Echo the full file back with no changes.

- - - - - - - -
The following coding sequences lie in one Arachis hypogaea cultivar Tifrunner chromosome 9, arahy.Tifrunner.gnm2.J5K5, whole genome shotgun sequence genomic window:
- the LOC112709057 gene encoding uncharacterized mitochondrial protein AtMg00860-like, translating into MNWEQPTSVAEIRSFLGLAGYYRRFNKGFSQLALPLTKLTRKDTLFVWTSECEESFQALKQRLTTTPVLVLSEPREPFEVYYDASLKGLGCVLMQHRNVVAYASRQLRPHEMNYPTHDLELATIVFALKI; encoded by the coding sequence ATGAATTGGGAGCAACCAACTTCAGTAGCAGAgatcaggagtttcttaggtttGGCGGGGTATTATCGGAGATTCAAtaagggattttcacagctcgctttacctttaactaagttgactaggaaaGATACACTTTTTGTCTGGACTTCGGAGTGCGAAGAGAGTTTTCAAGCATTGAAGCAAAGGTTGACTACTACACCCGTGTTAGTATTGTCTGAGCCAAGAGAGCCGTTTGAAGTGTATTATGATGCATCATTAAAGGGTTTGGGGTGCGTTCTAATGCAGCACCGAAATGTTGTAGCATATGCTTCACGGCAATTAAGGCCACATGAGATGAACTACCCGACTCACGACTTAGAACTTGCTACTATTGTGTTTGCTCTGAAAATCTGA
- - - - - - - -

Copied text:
The following coding sequences lie in one Arachis hypogaea cultivar Tifrunner chromosome 9, arahy.Tifrunner.gnm2.J5K5, whole genome shotgun sequence genomic window:
- the LOC112709057 gene encoding uncharacterized mitochondrial protein AtMg00860-like, translating into MNWEQPTSVAEIRSFLGLAGYYRRFNKGFSQLALPLTKLTRKDTLFVWTSECEESFQALKQRLTTTPVLVLSEPREPFEVYYDASLKGLGCVLMQHRNVVAYASRQLRPHEMNYPTHDLELATIVFALKI; encoded by the coding sequence ATGAATTGGGAGCAACCAACTTCAGTAGCAGAgatcaggagtttcttaggtttGGCGGGGTATTATCGGAGATTCAAtaagggattttcacagctcgctttacctttaactaagttgactaggaaaGATACACTTTTTGTCTGGACTTCGGAGTGCGAAGAGAGTTTTCAAGCATTGAAGCAAAGGTTGACTACTACACCCGTGTTAGTATTGTCTGAGCCAAGAGAGCCGTTTGAAGTGTATTATGATGCATCATTAAAGGGTTTGGGGTGCGTTCTAATGCAGCACCGAAATGTTGTAGCATATGCTTCACGGCAATTAAGGCCACATGAGATGAACTACCCGACTCACGACTTAGAACTTGCTACTATTGTGTTTGCTCTGAAAATCTGA